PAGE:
Why Starbucks Calls Their Cups 'Tall,' 'Grande,' and 'Venti'
If you know your coffee and you're well-acquainted with all things Starbucks, then you must know that the first store opened in Seattle, Washington. So why then does the menu sound Italian?
Starbucks founder Howard Schultz used to own a mini coffee chain called Il Giornale. In 1983, he traveled to Italy, and that's where everything changed. The first Starbucks opened in 1986. Schultz became enchanted by Italy's language and culture, specifically the romantic experience of coffee.
Karen Blumenthal, author of Grande Expectations, wrote that Schultz "wanted to convey a different image, something far more exotic than a simple cup of joe," which is why he created a menu that boasts a variety of cup sizes and gave them distinct Italian names. Obviously, the use of Italian words didn't stop there; who hasn't ordered a Caramel Macchiato, right?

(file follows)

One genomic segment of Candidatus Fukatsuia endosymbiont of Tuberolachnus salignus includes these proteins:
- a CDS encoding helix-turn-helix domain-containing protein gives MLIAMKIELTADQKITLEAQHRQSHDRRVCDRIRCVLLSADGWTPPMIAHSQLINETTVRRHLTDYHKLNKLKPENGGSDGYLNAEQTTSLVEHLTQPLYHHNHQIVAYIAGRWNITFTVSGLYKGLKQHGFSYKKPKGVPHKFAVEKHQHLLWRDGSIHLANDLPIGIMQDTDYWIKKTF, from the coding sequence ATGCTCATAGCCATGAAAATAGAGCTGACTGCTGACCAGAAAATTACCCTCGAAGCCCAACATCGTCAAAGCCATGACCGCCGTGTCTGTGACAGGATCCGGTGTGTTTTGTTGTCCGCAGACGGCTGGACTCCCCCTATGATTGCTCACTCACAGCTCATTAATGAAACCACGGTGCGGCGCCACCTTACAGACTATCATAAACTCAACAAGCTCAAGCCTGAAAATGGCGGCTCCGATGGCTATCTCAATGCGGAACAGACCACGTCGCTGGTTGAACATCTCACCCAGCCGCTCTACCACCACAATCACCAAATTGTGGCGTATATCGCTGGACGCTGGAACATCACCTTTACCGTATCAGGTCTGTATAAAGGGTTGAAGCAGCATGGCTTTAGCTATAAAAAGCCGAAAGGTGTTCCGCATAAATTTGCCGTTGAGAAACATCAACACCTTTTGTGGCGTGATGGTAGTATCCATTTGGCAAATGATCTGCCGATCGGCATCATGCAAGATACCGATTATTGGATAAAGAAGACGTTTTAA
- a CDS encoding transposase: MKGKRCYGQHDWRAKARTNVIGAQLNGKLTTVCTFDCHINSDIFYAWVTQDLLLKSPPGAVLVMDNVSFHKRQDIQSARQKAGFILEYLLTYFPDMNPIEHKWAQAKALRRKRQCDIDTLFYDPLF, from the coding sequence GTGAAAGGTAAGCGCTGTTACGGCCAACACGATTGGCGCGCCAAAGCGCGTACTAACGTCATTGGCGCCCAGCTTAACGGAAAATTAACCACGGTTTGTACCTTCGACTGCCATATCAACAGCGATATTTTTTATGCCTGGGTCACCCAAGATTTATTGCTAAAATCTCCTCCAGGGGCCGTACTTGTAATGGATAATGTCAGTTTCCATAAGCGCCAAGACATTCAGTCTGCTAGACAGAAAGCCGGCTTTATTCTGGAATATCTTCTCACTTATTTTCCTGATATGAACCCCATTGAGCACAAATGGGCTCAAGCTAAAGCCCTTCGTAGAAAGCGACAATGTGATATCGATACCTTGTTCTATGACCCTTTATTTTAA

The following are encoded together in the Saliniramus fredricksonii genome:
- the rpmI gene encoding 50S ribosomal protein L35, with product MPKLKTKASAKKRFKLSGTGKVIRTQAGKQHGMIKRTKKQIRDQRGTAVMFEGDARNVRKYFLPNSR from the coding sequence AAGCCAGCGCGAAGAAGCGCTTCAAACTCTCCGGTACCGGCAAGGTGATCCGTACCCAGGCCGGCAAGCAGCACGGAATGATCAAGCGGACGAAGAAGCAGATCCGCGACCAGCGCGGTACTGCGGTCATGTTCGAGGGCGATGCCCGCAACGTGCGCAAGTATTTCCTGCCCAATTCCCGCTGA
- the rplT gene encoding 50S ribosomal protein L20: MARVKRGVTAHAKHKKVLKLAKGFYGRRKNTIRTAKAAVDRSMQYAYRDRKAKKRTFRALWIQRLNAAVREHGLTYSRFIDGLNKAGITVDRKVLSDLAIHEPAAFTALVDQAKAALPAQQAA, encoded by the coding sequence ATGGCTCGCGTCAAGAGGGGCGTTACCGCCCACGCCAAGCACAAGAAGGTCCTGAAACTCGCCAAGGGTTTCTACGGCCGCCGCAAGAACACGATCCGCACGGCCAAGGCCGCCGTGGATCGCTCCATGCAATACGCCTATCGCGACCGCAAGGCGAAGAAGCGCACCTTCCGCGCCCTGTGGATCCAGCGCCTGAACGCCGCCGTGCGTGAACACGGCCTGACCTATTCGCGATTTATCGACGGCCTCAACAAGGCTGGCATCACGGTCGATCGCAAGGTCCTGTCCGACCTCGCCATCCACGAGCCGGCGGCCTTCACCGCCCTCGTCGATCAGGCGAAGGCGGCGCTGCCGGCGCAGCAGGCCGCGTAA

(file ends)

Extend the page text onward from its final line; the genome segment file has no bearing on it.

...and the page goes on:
But why is a small cup of coffee called a "tall?" In the '90s, Starbucks served coffee in three sizes: short, tall, and grande. Starbucks enthusiast Melody Overton says, "When 'venti' was added, 'short' dropped off the menu boards. Starbucks decided that there wasn't room for four sizes, [so] 'short' got the boot and tall became the new short, or small."
Thankfully, the "short" cup is now *kind of* back in the game, ready to deliver for when you only need a palate cleanser, and not a total coffee high.
This story originally appeared on Cosmo.ph.
* Minor edits have been made by the Candymag.com editors.